Arriving in London from Paris, the visitor will notice how leafy and verdant the city is. Bloomsbury is my favorite district, a leafy enclave in the middle of the city and only a 20-minute walk from St. Pancras train station. For the first four days, from Saturday to the following Tuesday, there was an unexpected heatwave.
On the Sunday I met my childhood friends, Kathy and Claire (and Claire’s husband), at The Foundling Museum, the UK’s first children’s charity and London’s first home for abandoned children established in 1739.
Afterwards, we headed to Lamb’s Conduit Street, in the heart of Bloomsbury, to a pub called The Lamb.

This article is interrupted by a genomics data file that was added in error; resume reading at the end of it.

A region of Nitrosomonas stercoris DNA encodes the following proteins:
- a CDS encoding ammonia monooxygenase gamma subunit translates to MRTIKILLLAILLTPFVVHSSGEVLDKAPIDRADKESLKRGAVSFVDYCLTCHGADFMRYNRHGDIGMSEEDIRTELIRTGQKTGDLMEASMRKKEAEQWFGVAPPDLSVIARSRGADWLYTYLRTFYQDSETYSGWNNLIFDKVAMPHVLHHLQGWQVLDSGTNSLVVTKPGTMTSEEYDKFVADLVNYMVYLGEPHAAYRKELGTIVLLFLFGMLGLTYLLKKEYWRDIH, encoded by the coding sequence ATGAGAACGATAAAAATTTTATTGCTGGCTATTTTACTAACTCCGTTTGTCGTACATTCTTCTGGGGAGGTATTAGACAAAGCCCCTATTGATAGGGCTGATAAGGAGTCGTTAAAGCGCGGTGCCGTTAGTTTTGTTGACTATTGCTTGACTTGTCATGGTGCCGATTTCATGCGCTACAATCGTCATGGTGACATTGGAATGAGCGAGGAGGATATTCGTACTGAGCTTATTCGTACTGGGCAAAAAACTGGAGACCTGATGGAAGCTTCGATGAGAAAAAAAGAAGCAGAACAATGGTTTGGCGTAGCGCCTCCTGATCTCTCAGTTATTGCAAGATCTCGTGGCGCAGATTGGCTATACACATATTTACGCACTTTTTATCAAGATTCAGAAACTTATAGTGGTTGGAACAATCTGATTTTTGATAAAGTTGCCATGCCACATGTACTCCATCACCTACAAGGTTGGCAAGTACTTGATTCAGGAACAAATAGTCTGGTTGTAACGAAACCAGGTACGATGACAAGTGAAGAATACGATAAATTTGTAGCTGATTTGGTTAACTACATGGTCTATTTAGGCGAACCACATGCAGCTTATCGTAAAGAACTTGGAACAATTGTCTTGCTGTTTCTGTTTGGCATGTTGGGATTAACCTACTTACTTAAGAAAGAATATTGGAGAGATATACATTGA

Lamb’s Conduit Street – Such a lovely, leafy street lined with interesting shops and eating and drinking places. Just a few streets over, at 48 Doughty Street, is the Charles Dickens museum. Worth a visit. Just down from Charles Dicken’s house, at 11A Northington Street, is a posh pub called The Lady Ottoline. The upstairs restaurant serves modern British cuisine.
Later, on that warm late-summer Sunday evening, me and my camera wandered the streets of Bloomsbury near my lodgings.
Brilliant. Bloomsbury looks so fetching under the summer sun 🌞 keep enjoying London
It was brilliant, and I regretted having to leave. I don’t have the same relationship with Paris as I do with London.
Ahh.. it’s funny but I adore Paris… maybe familiary breeds contempt… I haven’t lived in Paris but lived in London for almost a decade and don’t feel that much affection for it as I feel towards Paris…